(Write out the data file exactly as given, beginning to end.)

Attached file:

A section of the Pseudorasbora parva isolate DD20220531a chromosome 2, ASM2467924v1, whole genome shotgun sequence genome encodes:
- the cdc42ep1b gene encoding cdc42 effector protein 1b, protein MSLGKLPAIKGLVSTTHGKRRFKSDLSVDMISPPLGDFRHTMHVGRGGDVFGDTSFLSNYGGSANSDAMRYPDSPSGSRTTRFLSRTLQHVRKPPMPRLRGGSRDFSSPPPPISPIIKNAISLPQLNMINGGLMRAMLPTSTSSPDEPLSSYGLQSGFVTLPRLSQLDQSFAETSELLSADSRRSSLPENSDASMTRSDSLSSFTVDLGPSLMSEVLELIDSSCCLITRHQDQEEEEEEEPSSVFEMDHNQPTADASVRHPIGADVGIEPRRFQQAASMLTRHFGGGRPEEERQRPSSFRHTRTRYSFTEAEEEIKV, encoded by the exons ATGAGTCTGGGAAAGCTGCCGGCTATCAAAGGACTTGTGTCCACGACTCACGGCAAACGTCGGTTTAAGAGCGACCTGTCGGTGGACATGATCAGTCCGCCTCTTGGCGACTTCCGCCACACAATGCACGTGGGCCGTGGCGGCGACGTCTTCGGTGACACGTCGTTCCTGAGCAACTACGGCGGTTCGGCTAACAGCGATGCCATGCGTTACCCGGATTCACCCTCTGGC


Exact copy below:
A section of the Pseudorasbora parva isolate DD20220531a chromosome 2, ASM2467924v1, whole genome shotgun sequence genome encodes:
- the cdc42ep1b gene encoding cdc42 effector protein 1b, protein MSLGKLPAIKGLVSTTHGKRRFKSDLSVDMISPPLGDFRHTMHVGRGGDVFGDTSFLSNYGGSANSDAMRYPDSPSGSRTTRFLSRTLQHVRKPPMPRLRGGSRDFSSPPPPISPIIKNAISLPQLNMINGGLMRAMLPTSTSSPDEPLSSYGLQSGFVTLPRLSQLDQSFAETSELLSADSRRSSLPENSDASMTRSDSLSSFTVDLGPSLMSEVLELIDSSCCLITRHQDQEEEEEEEPSSVFEMDHNQPTADASVRHPIGADVGIEPRRFQQAASMLTRHFGGGRPEEERQRPSSFRHTRTRYSFTEAEEEIKV, encoded by the exons ATGAGTCTGGGAAAGCTGCCGGCTATCAAAGGACTTGTGTCCACGACTCACGGCAAACGTCGGTTTAAGAGCGACCTGTCGGTGGACATGATCAGTCCGCCTCTTGGCGACTTCCGCCACACAATGCACGTGGGCCGTGGCGGCGACGTCTTCGGTGACACGTCGTTCCTGAGCAACTACGGCGGTTCGGCTAACAGCGATGCCATGCGTTACCCGGATTCACCCTCTGGC